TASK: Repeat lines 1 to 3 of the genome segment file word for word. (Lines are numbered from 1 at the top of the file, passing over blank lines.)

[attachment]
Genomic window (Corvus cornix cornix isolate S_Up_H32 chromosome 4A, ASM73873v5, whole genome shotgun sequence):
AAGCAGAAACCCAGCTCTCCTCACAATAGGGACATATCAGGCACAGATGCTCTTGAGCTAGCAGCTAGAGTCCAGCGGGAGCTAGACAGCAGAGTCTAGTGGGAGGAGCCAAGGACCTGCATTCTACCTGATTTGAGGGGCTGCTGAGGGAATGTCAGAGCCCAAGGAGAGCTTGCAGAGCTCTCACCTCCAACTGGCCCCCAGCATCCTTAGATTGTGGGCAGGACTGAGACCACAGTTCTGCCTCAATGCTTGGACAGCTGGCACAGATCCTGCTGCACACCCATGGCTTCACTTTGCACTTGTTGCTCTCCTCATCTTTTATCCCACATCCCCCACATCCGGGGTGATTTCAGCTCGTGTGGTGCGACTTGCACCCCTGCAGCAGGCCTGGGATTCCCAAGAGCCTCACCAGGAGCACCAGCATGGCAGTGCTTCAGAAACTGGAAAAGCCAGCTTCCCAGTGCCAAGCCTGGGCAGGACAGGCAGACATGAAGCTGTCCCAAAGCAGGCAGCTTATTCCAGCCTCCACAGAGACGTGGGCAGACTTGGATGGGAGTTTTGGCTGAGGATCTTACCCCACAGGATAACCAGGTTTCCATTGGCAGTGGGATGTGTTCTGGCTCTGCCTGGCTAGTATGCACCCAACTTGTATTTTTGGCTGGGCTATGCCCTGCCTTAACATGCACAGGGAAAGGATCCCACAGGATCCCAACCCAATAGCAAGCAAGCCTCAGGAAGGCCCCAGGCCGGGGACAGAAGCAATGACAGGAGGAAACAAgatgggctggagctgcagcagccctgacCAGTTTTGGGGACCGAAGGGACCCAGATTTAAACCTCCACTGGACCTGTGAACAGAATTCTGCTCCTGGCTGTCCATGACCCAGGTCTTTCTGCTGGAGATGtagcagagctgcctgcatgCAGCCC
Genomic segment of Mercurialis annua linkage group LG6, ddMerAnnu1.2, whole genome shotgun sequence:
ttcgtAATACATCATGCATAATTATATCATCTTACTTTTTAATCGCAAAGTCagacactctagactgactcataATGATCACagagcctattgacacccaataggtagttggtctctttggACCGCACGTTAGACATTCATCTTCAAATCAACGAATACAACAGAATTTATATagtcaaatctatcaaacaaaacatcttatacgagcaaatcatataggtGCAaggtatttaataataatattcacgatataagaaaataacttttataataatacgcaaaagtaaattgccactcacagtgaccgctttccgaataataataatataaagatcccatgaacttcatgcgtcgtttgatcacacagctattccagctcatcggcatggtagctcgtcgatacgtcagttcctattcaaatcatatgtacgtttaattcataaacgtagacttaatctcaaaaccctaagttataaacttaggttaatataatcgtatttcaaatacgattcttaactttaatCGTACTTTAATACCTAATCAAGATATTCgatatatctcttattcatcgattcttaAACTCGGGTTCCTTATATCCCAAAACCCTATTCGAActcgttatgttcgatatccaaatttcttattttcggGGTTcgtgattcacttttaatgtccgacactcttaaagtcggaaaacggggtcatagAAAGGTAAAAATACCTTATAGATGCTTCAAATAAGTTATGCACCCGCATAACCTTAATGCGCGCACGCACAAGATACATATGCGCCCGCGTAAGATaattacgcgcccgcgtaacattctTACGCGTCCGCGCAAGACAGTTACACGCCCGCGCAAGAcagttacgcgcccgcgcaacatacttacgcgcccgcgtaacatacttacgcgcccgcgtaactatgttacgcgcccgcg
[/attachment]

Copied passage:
Genomic window (Corvus cornix cornix isolate S_Up_H32 chromosome 4A, ASM73873v5, whole genome shotgun sequence):
AAGCAGAAACCCAGCTCTCCTCACAATAGGGACATATCAGGCACAGATGCTCTTGAGCTAGCAGCTAGAGTCCAGCGGGAGCTAGACAGCAGAGTCTAGTGGGAGGAGCCAAGGACCTGCATTCTACCTGATTTGAGGGGCTGCTGAGGGAATGTCAGAGCCCAAGGAGAGCTTGCAGAGCTCTCACCTCCAACTGGCCCCCAGCATCCTTAGATTGTGGGCAGGACTGAGACCACAGTTCTGCCTCAATGCTTGGACAGCTGGCACAGATCCTGCTGCACACCCATGGCTTCACTTTGCACTTGTTGCTCTCCTCATCTTTTATCCCACATCCCCCACATCCGGGGTGATTTCAGCTCGTGTGGTGCGACTTGCACCCCTGCAGCAGGCCTGGGATTCCCAAGAGCCTCACCAGGAGCACCAGCATGGCAGTGCTTCAGAAACTGGAAAAGCCAGCTTCCCAGTGCCAAGCCTGGGCAGGACAGGCAGACATGAAGCTGTCCCAAAGCAGGCAGCTTATTCCAGCCTCCACAGAGACGTGGGCAGACTTGGATGGGAGTTTTGGCTGAGGATCTTACCCCACAGGATAACCAGGTTTCCATTGGCAGTGGGATGTGTTCTGGCTCTGCCTGGCTAGTATGCACCCAACTTGTATTTTTGGCTGGGCTATGCCCTGCCTTAACATGCACAGGGAAAGGATCCCACAGGATCCCAACCCAATAGCAAGCAAGCCTCAGGAAGGCCCCAGGCCGGGGACAGAAGCAATGACAGGAGGAAACAAgatgggctggagctgcagcagccctgacCAGTTTTGGGGACCGAAGGGACCCAGATTTAAACCTCCACTGGACCTGTGAACAGAATTCTGCTCCTGGCTGTCCATGACCCAGGTCTTTCTGCTGGAGATGtagcagagctgcctgcatgCAGCCC
Genomic segment of Mercurialis annua linkage group LG6, ddMerAnnu1.2, whole genome shotgun sequence: